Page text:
Interested in growing a nice big crop of bragging rights?
Alberta Wheat is making it easier for the second edition of its Wheat Yield Challenge.
“We have tweaked the rules a bit this year, said Brian Kennedy, the crop commission’s grower relations and extension manager. “This year, we are going to compare what the grower achieved to the average published in Yield Alberta for their area.”
Yield Alberta, put out by the Agricultural Financial Services Corporation, has the average yield for each variety in 22 regions — called risk areas — in Alberta.
Last year’s contest, which only drew about 20 entrants, had two categories — one for dryland production and one for irrigated land. The dryland winner was Alfred Vandelight from Eaglesham who grew 100 bushels of AC Stettler an acre while Matt Stanford of Magrath achieved a yield of 113 bushels per irrigated acre with AC Gateway.
Using local yield averages as the baseline instead of total yield opens things up, said Kennedy.
“For a winter wheat grower who gets 130 bushels an acre, and they’re five per cent above what’s published in Yield Alberta, they might not do as well as a grower in Oyen on dryland who may have achieved 55 bushels an acre, but it’s six per cent above what’s in their risk area,” he said.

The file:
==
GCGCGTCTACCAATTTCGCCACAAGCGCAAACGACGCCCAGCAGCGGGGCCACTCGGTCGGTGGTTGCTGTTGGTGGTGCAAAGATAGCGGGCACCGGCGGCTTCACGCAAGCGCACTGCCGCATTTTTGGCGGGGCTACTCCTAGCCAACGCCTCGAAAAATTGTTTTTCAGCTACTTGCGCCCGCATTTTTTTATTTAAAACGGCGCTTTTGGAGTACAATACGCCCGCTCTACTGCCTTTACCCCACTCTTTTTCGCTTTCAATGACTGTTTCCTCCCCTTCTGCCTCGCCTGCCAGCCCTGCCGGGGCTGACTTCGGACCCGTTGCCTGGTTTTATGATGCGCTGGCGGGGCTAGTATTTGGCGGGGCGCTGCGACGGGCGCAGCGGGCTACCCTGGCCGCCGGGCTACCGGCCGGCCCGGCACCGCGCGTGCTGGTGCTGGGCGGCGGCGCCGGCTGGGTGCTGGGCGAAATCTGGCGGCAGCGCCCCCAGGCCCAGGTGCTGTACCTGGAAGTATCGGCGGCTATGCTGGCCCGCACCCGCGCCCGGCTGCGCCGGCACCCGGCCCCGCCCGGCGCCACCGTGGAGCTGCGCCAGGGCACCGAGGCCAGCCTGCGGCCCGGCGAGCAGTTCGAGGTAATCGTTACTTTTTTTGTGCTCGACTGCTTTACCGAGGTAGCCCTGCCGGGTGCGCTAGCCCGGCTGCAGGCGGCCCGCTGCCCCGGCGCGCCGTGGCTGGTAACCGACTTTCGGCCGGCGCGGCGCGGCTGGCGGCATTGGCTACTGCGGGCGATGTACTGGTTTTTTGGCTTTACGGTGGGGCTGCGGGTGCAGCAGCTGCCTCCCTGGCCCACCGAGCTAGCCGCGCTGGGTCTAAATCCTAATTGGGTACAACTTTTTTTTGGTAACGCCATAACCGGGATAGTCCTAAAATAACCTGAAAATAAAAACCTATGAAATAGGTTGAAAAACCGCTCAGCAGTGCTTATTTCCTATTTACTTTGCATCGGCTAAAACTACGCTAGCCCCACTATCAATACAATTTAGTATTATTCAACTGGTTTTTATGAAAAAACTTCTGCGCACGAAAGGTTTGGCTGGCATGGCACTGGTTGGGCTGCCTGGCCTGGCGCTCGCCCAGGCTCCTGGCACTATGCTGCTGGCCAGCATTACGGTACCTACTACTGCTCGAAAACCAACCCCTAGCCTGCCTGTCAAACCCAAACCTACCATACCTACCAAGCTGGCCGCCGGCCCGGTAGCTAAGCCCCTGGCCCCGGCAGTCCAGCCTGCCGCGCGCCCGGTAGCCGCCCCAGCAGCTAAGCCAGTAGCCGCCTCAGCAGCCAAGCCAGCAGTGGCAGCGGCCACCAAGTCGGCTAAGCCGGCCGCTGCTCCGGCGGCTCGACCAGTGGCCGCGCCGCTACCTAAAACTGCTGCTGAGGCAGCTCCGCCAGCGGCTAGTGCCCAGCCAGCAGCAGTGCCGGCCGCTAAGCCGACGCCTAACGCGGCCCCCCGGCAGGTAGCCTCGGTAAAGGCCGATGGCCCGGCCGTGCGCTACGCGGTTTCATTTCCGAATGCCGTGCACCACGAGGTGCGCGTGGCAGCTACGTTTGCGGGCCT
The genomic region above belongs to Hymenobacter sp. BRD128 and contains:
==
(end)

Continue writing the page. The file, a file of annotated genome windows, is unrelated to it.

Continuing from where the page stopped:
The real purpose of the contest isn’t about topping your neighbours, but learning from them, he added.
“Wheat growers are always interested to see what their neighbours are up to, and how they can increase their yield through any agronomic activities that benefit their production,” said Kennedy.
“We and other wheat growers are interested in their agronomic recipe. A bit of it is luck, but there are some wheat growers who consistently seem to do a bit better than their neighbours. We’d like to share their agronomic information and their story and how they’re doing that in a sustainable manner.”
The entry form (due by July 31) and the harvest report form (due by Nov. 1) are available at the Alberta Wheat website.
Two winners will receive two passes and two hotel rooms for the Cereals Innovation/Prairie Barley Summit in Banff in December, as well as a $200 gift card for travel expenses. They will also be profiled in the commission’s GrainsWest magazine.
“We’d love to have 100 or 200 people enter,” said Kennedy. “It’s not that daunting. Throw in an entry form, see how you do. You’re competing against the average for that variety for your risk area.
“It’s head to head for all the varieties; winter wheat, CPS, CWRS, Canadian Northern, irrigated or dryland, and how you compare above the average for your area.”
Yield Alberta is available online via the AGCanada.com website. (The magazine is published by Glacier FarmMedia, the parent company of Alberta Farmer.)